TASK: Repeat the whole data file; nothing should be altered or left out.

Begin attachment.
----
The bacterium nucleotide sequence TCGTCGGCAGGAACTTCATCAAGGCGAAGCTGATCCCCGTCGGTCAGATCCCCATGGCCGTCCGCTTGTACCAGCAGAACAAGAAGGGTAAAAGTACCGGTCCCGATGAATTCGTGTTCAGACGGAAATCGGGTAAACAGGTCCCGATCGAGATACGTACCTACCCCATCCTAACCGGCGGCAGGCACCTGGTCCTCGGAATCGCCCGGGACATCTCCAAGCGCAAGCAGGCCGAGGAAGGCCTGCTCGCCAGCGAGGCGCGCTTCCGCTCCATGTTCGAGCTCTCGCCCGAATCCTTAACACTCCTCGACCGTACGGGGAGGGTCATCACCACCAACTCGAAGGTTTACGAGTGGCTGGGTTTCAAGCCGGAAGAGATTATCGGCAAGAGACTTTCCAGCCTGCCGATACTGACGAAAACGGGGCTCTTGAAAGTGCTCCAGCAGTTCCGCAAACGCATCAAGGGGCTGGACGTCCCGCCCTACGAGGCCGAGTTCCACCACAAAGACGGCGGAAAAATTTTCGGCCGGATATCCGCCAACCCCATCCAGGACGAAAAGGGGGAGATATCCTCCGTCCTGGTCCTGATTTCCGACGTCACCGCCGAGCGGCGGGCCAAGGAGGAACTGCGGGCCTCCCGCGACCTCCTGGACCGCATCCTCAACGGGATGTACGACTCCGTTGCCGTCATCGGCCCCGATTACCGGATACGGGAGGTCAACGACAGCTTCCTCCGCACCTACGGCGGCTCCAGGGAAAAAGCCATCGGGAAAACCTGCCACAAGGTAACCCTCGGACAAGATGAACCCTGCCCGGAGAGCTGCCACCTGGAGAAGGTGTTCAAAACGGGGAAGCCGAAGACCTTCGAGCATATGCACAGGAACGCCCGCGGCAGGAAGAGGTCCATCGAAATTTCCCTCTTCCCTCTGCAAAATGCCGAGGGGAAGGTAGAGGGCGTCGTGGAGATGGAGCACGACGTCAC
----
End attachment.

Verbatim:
The bacterium nucleotide sequence TCGTCGGCAGGAACTTCATCAAGGCGAAGCTGATCCCCGTCGGTCAGATCCCCATGGCCGTCCGCTTGTACCAGCAGAACAAGAAGGGTAAAAGTACCGGTCCCGATGAATTCGTGTTCAGACGGAAATCGGGTAAACAGGTCCCGATCGAGATACGTACCTACCCCATCCTAACCGGCGGCAGGCACCTGGTCCTCGGAATCGCCCGGGACATCTCCAAGCGCAAGCAGGCCGAGGAAGGCCTGCTCGCCAGCGAGGCGCGCTTCCGCTCCATGTTCGAGCTCTCGCCCGAATCCTTAACACTCCTCGACCGTACGGGGAGGGTCATCACCACCAACTCGAAGGTTTACGAGTGGCTGGGTTTCAAGCCGGAAGAGATTATCGGCAAGAGACTTTCCAGCCTGCCGATACTGACGAAAACGGGGCTCTTGAAAGTGCTCCAGCAGTTCCGCAAACGCATCAAGGGGCTGGACGTCCCGCCCTACGAGGCCGAGTTCCACCACAAAGACGGCGGAAAAATTTTCGGCCGGATATCCGCCAACCCCATCCAGGACGAAAAGGGGGAGATATCCTCCGTCCTGGTCCTGATTTCCGACGTCACCGCCGAGCGGCGGGCCAAGGAGGAACTGCGGGCCTCCCGCGACCTCCTGGACCGCATCCTCAACGGGATGTACGACTCCGTTGCCGTCATCGGCCCCGATTACCGGATACGGGAGGTCAACGACAGCTTCCTCCGCACCTACGGCGGCTCCAGGGAAAAAGCCATCGGGAAAACCTGCCACAAGGTAACCCTCGGACAAGATGAACCCTGCCCGGAGAGCTGCCACCTGGAGAAGGTGTTCAAAACGGGGAAGCCGAAGACCTTCGAGCATATGCACAGGAACGCCCGCGGCAGGAAGAGGTCCATCGAAATTTCCCTCTTCCCTCTGCAAAATGCCGAGGGGAAGGTAGAGGGCGTCGTGGAGATGGAGCACGACGTCAC